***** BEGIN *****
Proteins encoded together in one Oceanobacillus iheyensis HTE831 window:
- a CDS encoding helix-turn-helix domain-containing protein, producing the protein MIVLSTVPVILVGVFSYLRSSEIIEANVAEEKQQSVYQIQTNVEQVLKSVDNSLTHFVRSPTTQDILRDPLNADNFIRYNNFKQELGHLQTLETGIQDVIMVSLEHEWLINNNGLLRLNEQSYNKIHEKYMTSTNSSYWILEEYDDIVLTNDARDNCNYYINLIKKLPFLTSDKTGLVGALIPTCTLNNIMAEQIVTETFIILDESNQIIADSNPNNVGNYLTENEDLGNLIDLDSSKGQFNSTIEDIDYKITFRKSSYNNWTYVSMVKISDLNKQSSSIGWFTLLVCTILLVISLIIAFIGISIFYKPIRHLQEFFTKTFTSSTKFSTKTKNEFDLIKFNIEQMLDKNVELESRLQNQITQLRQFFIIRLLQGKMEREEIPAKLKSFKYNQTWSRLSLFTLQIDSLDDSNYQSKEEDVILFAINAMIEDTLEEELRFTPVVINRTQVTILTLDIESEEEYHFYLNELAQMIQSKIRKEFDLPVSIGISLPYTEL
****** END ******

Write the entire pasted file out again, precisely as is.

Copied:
Proteins encoded together in one Oceanobacillus iheyensis HTE831 window:
- a CDS encoding helix-turn-helix domain-containing protein, producing the protein MIVLSTVPVILVGVFSYLRSSEIIEANVAEEKQQSVYQIQTNVEQVLKSVDNSLTHFVRSPTTQDILRDPLNADNFIRYNNFKQELGHLQTLETGIQDVIMVSLEHEWLINNNGLLRLNEQSYNKIHEKYMTSTNSSYWILEEYDDIVLTNDARDNCNYYINLIKKLPFLTSDKTGLVGALIPTCTLNNIMAEQIVTETFIILDESNQIIADSNPNNVGNYLTENEDLGNLIDLDSSKGQFNSTIEDIDYKITFRKSSYNNWTYVSMVKISDLNKQSSSIGWFTLLVCTILLVISLIIAFIGISIFYKPIRHLQEFFTKTFTSSTKFSTKTKNEFDLIKFNIEQMLDKNVELESRLQNQITQLRQFFIIRLLQGKMEREEIPAKLKSFKYNQTWSRLSLFTLQIDSLDDSNYQSKEEDVILFAINAMIEDTLEEELRFTPVVINRTQVTILTLDIESEEEYHFYLNELAQMIQSKIRKEFDLPVSIGISLPYTEL